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A close encounter with a gorilla awes Congolese conservation rangers.
Rangers observe a mountain gorilla in the Democratic Republic of the Congo's Virunga National Park.

Photograph by Brent Stirton, National Geographic Stock

Nick Wadhams in Nairobi, Kenya

for National Geographic News

Published March 24, 2010

Gorillas may soon go extinct across much of central Africa, a new United Nations report says. Among the threats are surges in human populations, the ape-meat trade, and logging and mining as well as the spread of the Ebola virus and other diseases, the report says.

Stretching from the Atlantic Coast to the East African countries of Burundi and Rwanda (regional map), the Congo Basin covers much of central Africa and has traditionally been a rain forest refuge for gorillas and other apes.

But "with the rate of poaching and habitat loss, gorillas in the region may disappear from most of their present range in less than 10 to 15 years from now," according to the report, co-authored by the international law enforcement agency Interpol.

(Pictures: inside a western lowland gorilla troop in the Congo Basin.)

Previous Study Too Optimistic?

Eight years ago a similar study had predicted gorillas in the Congo Basin would lose 90 percent of their present habitat by 2030. Now it seems even that dire prognosis was too optimistic, the new report says.

At the time, researchers had failed to predict the rise in Chinese demand for timber or the growth of mining in the Democratic Republic of Congo. (Related: "Elephants Decimated in Congo Park; China Demand Blamed.")

Adding to the gorillas' plight is the shedding of taboos against eating gorilla meat, the report says. Increasingly, mining and logging camps are hiring professional poachers to provide "bush meat"—wild animal flesh—for their workers and for refugees who've fled nearby conflict.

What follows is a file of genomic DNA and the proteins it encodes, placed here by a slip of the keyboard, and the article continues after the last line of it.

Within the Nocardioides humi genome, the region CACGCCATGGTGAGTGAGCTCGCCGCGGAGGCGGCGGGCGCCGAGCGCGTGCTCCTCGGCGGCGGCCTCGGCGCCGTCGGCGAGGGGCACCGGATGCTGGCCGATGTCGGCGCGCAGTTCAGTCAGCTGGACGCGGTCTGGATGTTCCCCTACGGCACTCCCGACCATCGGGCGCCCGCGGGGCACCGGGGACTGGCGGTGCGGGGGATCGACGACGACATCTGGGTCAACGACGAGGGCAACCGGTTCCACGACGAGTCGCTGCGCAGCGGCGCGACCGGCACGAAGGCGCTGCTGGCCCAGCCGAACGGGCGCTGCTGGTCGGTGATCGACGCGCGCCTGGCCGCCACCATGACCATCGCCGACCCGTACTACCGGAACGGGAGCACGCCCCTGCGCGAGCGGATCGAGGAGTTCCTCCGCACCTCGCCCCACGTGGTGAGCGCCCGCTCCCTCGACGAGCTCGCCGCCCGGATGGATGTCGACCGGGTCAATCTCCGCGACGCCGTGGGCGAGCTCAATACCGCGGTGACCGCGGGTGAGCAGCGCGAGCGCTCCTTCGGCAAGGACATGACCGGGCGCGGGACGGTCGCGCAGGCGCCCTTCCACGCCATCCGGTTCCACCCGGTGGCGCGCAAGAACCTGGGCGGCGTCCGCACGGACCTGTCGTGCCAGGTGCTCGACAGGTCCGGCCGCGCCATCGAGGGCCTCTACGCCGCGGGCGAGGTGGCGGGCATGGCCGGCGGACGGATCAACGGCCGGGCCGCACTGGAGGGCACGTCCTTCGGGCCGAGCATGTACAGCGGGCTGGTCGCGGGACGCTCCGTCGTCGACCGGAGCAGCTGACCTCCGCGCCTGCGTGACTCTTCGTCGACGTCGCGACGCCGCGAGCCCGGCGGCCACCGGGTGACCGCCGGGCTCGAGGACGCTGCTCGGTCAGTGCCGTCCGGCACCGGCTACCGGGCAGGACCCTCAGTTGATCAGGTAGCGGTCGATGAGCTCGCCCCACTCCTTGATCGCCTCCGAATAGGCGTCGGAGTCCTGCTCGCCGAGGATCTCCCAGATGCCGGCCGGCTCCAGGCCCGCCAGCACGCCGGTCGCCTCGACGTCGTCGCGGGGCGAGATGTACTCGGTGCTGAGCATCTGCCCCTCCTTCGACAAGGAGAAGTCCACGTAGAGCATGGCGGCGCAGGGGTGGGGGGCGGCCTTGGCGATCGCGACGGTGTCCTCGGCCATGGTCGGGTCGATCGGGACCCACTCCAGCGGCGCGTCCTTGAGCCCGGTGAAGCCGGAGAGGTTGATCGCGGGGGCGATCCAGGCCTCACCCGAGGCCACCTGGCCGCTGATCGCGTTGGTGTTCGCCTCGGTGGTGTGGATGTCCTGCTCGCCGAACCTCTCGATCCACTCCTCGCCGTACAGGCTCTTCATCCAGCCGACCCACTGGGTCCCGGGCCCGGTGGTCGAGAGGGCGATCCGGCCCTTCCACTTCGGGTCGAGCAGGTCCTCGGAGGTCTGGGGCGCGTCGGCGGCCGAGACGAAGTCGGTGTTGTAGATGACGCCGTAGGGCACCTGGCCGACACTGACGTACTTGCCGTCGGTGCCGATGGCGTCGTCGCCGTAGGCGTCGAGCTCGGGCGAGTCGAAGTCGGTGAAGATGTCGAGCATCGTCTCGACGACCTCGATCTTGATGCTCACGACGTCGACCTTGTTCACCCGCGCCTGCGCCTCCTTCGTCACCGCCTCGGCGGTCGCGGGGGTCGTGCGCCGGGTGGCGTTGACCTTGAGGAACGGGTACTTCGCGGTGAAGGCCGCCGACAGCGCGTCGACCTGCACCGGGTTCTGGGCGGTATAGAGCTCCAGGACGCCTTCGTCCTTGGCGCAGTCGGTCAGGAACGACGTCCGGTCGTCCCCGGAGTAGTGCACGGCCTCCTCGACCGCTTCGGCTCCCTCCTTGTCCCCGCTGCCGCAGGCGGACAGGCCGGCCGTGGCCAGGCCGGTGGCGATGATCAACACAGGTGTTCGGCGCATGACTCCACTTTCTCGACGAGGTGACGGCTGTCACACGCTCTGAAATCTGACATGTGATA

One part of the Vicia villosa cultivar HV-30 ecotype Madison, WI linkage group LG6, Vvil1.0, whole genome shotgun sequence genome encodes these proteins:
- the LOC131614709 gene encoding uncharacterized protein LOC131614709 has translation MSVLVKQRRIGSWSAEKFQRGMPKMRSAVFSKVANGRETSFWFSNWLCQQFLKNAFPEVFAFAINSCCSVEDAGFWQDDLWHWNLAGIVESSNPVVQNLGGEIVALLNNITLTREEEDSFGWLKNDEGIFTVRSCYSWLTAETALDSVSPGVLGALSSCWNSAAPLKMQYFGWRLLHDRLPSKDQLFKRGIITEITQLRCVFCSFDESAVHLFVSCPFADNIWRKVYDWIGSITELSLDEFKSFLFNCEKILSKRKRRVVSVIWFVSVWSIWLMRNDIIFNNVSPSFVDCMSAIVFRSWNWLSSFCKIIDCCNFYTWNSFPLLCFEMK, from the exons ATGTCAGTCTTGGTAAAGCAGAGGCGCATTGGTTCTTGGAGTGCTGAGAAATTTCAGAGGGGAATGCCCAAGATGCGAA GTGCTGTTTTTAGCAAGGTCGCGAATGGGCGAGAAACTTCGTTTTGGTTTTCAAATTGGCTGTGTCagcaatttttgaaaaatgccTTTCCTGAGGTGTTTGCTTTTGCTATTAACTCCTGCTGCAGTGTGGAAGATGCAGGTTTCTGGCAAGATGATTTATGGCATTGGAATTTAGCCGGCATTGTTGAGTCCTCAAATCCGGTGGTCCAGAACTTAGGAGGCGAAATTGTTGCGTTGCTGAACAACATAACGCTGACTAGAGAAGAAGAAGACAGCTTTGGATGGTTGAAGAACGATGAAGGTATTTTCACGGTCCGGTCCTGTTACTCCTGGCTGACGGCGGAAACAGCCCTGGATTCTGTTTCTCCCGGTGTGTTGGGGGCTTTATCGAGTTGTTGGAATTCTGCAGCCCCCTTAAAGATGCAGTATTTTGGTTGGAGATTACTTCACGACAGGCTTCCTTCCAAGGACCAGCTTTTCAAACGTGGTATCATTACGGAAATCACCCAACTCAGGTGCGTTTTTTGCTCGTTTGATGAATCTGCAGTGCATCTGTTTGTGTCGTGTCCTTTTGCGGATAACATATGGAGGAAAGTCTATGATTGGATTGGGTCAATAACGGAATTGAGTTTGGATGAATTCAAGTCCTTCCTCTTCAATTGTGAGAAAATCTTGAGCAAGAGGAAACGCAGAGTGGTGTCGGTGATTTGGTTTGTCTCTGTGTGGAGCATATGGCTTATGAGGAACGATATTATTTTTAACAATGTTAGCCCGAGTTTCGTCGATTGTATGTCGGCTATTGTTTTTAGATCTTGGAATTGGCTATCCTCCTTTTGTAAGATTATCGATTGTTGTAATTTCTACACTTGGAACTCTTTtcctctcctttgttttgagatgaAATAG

(See bush-meat pictures—warning: graphic images.)

Though gorillas still make up a tiny percentage of the bush-meat trade, losses can be devastating, because gorilla numbers are already so low and their communities are so tightly knit, experts say.

"If you kill a gorilla, you can compare it to killing a family member in a human family," said Christian Nellemann, the new report's editor in chief. "In this case, you also disrupt their movement patterns and feeding sites."

Also disruptive are pathogenic threats—many of them worsening as humans stream into formerly virgin forests—the report says.

In addition to naturally occurring pathogens such as the Ebola virus—which "may be contributing substantially to great ape declines in central Africa"—human- and livestock-based gastrointestinal pathogens such as E. coli can weaken ape immune systems and reproductive success, the report says. (See "Ebola Killing Thousands of Gorillas, Study Says.")

Most of these interspecies infections don't require human-gorilla contact, either. Rather, they make the jump via water or soil, for example.

Cell Phones Bad for Gorillas?

The most threatened Congo Basin gorilla species is the eastern lowland gorilla, which lives mostly in eastern Congo's North and South Kivu regions, said Nellemann, a UN Environment Programme official.

Those areas have seen some of the worst of the fighting between the Congolese army and rebel groups in recent years. Kivu has also seen an increase in mining for metals such as gold and coltan, a mineral used in cell phones and other electronics. (See "Can Cell-Phone Recycling Help African Gorillas?")

The discovery of a previously unknown group of 750 eastern lowland gorillas buoyed hopes in 2009, but overall numbers are still down from about 17,000 in the mid-1990s to 5,000 eastern lowland gorillas today.

All Eggs in One Basket

The report does point to one success story: the rebound of the iconic mountain gorillas of Virunga National Park in the Democratic Republic of the Congo's east (Virunga gorilla pictures and facts).

Virunga mountain gorilla numbers rose from about 250 in the 1950s to some 380 today, thanks mostly to stepped-up ranger patrols, which target poachers as well as loggers, who cut down wood for the charcoal trade.

"It has been a success story, but it doesn't make them any less vulnerable," said Emmanuel de Merode, director of Virunga National Park. "We're dealing with an unusual situation where we have very low numbers in a single location.

"It's like having all your eggs in one basket," de Merode added. "And that makes them very vulnerable [despite] the success we've been having these last few years."

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